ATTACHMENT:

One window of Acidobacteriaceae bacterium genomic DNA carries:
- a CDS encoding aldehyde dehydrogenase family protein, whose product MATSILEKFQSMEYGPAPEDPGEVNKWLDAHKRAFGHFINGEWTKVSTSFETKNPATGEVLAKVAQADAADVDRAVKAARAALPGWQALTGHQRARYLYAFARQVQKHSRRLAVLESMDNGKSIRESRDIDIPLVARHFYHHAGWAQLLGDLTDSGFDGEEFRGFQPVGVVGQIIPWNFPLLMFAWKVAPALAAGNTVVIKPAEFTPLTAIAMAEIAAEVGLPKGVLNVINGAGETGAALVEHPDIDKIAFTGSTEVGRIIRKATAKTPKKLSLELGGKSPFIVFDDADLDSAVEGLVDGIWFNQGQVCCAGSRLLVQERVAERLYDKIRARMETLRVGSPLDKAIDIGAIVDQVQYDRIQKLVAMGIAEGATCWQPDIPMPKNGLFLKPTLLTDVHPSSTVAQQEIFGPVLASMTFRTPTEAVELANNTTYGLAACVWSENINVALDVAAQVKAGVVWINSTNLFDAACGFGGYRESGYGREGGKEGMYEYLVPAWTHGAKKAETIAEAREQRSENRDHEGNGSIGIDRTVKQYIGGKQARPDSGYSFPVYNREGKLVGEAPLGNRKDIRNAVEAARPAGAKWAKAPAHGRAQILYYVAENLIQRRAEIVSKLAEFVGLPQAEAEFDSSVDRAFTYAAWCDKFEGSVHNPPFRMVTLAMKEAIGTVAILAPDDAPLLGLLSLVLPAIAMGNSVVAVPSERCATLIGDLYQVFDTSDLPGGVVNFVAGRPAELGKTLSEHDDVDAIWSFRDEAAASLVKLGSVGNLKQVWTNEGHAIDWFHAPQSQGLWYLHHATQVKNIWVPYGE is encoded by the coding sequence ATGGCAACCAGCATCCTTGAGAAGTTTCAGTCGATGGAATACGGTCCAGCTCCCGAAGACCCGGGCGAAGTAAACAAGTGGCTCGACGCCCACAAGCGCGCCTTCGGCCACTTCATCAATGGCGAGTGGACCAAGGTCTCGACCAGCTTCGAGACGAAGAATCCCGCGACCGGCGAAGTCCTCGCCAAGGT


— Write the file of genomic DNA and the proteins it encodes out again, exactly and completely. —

One window of Acidobacteriaceae bacterium genomic DNA carries:
- a CDS encoding aldehyde dehydrogenase family protein, whose product MATSILEKFQSMEYGPAPEDPGEVNKWLDAHKRAFGHFINGEWTKVSTSFETKNPATGEVLAKVAQADAADVDRAVKAARAALPGWQALTGHQRARYLYAFARQVQKHSRRLAVLESMDNGKSIRESRDIDIPLVARHFYHHAGWAQLLGDLTDSGFDGEEFRGFQPVGVVGQIIPWNFPLLMFAWKVAPALAAGNTVVIKPAEFTPLTAIAMAEIAAEVGLPKGVLNVINGAGETGAALVEHPDIDKIAFTGSTEVGRIIRKATAKTPKKLSLELGGKSPFIVFDDADLDSAVEGLVDGIWFNQGQVCCAGSRLLVQERVAERLYDKIRARMETLRVGSPLDKAIDIGAIVDQVQYDRIQKLVAMGIAEGATCWQPDIPMPKNGLFLKPTLLTDVHPSSTVAQQEIFGPVLASMTFRTPTEAVELANNTTYGLAACVWSENINVALDVAAQVKAGVVWINSTNLFDAACGFGGYRESGYGREGGKEGMYEYLVPAWTHGAKKAETIAEAREQRSENRDHEGNGSIGIDRTVKQYIGGKQARPDSGYSFPVYNREGKLVGEAPLGNRKDIRNAVEAARPAGAKWAKAPAHGRAQILYYVAENLIQRRAEIVSKLAEFVGLPQAEAEFDSSVDRAFTYAAWCDKFEGSVHNPPFRMVTLAMKEAIGTVAILAPDDAPLLGLLSLVLPAIAMGNSVVAVPSERCATLIGDLYQVFDTSDLPGGVVNFVAGRPAELGKTLSEHDDVDAIWSFRDEAAASLVKLGSVGNLKQVWTNEGHAIDWFHAPQSQGLWYLHHATQVKNIWVPYGE is encoded by the coding sequence ATGGCAACCAGCATCCTTGAGAAGTTTCAGTCGATGGAATACGGTCCAGCTCCCGAAGACCCGGGCGAAGTAAACAAGTGGCTCGACGCCCACAAGCGCGCCTTCGGCCACTTCATCAATGGCGAGTGGACCAAGGTCTCGACCAGCTTCGAGACGAAGAATCCCGCGACCGGCGAAGTCCTCGCCAAGGT